Tales from the Oak Park Police Impound Auction

Tales from the Oak Park Police Impound Auction

(Crystal A. Proxmire, June 9, 2019)

Oak Park, MI- A morning of auctioning off vehicles impounded by police is not what one might think.

There is not a fast-talking auctioneer, or a showcase of fancy cars confiscated from drug dealers.  There are, however, sometimes deals to be found, and stories to be shared.

Oakland County Times attended the May 14 auction for Oak Park Public Safety held at Monaghan’s Towing on Fern Street in Oak Park.

Auctions are open to the public Bidders are encouraged to arrive early to check out the inventory.  There is a list available online, but it keeps the descriptions very simple – make, model, year. There is no mention of mileage or condition.  And the condition definitely varies.

Andre Davis of Detroit hits the car auctions to find vehicles to fix up for his family and friends.  “You never know what you’re going to get,” Davis said.  “Sometimes you can get a good-running car for $500-$600, but it might have bad brakes or the engine knocking.  They don’t start ‘em up, so we don’t know if they even can start.”

Some vehicles could come with a criminal past, but most often they were towed there from an accident, or having been left too long on a roadway.

Among the cars that sold that day was a burned out shell of a car, the inside full of melted plastic, chunks of glass, and blackened metal bits like the shaft of the steering column and the springs from what’s left of the seats. This shell of a ride is still a treasure to someone making money off of scrap.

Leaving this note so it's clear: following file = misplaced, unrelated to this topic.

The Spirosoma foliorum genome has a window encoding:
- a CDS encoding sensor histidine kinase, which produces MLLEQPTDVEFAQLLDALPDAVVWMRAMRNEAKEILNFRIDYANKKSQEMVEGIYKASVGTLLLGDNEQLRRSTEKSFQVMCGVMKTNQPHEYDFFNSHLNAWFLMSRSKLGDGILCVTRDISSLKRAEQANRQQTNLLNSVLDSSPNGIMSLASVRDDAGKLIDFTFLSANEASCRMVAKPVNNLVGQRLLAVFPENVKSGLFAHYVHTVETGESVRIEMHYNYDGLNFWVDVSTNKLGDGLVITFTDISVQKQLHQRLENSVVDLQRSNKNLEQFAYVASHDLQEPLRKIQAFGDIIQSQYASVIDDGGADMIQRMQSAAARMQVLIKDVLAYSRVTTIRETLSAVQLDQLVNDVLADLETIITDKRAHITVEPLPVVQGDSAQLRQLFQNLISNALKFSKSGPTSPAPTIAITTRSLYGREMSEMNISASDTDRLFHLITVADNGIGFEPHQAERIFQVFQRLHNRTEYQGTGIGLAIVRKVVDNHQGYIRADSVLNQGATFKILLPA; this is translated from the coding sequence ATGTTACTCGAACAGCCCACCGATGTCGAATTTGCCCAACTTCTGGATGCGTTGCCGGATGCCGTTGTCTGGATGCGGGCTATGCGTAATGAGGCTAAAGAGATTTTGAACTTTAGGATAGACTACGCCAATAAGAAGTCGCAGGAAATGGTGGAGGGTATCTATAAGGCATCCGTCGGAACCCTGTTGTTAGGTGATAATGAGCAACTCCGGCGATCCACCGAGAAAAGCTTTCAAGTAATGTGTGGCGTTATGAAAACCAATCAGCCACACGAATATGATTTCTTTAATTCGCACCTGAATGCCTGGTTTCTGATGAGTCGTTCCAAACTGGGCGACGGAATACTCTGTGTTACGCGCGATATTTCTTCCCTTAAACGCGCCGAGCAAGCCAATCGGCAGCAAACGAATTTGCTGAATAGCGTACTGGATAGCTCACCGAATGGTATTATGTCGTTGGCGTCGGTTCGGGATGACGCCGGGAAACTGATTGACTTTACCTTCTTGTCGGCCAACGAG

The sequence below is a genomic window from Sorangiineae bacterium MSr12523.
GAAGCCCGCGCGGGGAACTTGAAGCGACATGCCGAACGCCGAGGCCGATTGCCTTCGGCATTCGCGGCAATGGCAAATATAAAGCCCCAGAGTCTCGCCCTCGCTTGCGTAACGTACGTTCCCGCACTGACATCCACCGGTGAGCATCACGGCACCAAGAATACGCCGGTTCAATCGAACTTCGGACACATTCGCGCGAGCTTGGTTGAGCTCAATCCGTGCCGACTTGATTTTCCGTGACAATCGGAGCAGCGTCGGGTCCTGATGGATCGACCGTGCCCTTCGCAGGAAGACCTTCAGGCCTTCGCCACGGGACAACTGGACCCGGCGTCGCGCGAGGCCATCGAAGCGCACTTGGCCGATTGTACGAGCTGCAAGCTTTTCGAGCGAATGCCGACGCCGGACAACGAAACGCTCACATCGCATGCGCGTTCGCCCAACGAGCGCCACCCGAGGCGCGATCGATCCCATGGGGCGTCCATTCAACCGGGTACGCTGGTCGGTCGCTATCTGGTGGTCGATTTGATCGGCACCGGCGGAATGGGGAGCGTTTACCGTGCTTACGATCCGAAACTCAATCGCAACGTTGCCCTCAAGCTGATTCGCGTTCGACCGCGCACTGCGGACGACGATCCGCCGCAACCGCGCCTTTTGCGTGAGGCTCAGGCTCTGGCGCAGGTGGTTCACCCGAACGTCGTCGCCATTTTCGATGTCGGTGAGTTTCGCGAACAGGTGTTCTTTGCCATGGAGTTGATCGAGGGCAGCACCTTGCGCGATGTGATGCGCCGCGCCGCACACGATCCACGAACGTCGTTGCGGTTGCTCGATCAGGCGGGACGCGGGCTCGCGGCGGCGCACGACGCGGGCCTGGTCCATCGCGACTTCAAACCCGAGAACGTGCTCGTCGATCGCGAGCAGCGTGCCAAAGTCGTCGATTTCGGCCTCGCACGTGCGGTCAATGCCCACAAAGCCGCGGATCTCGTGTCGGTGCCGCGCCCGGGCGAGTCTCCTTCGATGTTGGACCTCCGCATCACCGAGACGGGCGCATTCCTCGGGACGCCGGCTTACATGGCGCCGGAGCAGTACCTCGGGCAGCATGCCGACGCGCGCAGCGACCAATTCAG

In fact, most of the bidders at the auction were scrappers and car parts buyers.

It’s these tireless shoppers who make sure that cars at the end of their life can help others whose vehicle needs repaired.

ECONOMICS OF SCRAPPING CARS

Tony Nastasi is a car buyer for Ryan’s Auto Parts and Highway Auto, which has locations in Ferndale, Detroit, and Roseville.

“We need to process 100 cars a day just to survive,” he said.  He travels as far as Ann Arbor and Flint trying to scoop up as many clunkers as he can.

The cars in Oak Park ranged from $200-$500, which the buyers said was pretty average. One lucky buyer went home with a boat and a trailer that had never been claimed by the owners, paying only $300 for the set.

In addition to the sales price, each vehicle purchase has another $125 or so in cost because of fees, towing, and labor for those who break them down for parts.  Some cars can be a goldmine, while others they take a loss, but either way, Nastasi said, “It keeps the money flowing.”

“Here’s what people don’t think about,” he said.  “The whole process is good for the community.  It gets dead cars off the streets, which keeps the neighborhoods looking clean. And, people don’t realize, these cars have critters living in them.  Rats, squirrels, feral cats.

“We’ve got this coyote that lives in the yard and its giant.  That thing is so well-fed because we get these cars and they’re just full of rats.

He went on to explain that one junk car can help dozens of people keep theirs going.  He was also proud of the efforts made by his employer to recycle.  It’s not just the obvious recycling of parts and metal; Ryan’s drains each vehicle of all coolant, oil, and gas to be properly recycled.

The process also creates jobs.

“We love to hire local drivers to tow the vehicles – a lot of independent guys and gals – running their own businesses,” Nastasi said.

Once at the yard, teams of workers armed with wrenches and ratchets, screwdrivers and saws, dive in to dissect each car.  Data entry people catalogue the parts, and there are those who answer phones, those who fill orders.

DO THE POLICE PROFIT HERE?

Police Departments work closely with their impound yard of choice. Monagahn’s provides service to several cities including Pleasant Ridge, Ferndale, and Oak Park.  According to Police Chief Steve Cooper, the City does not generally get money back from the auctions.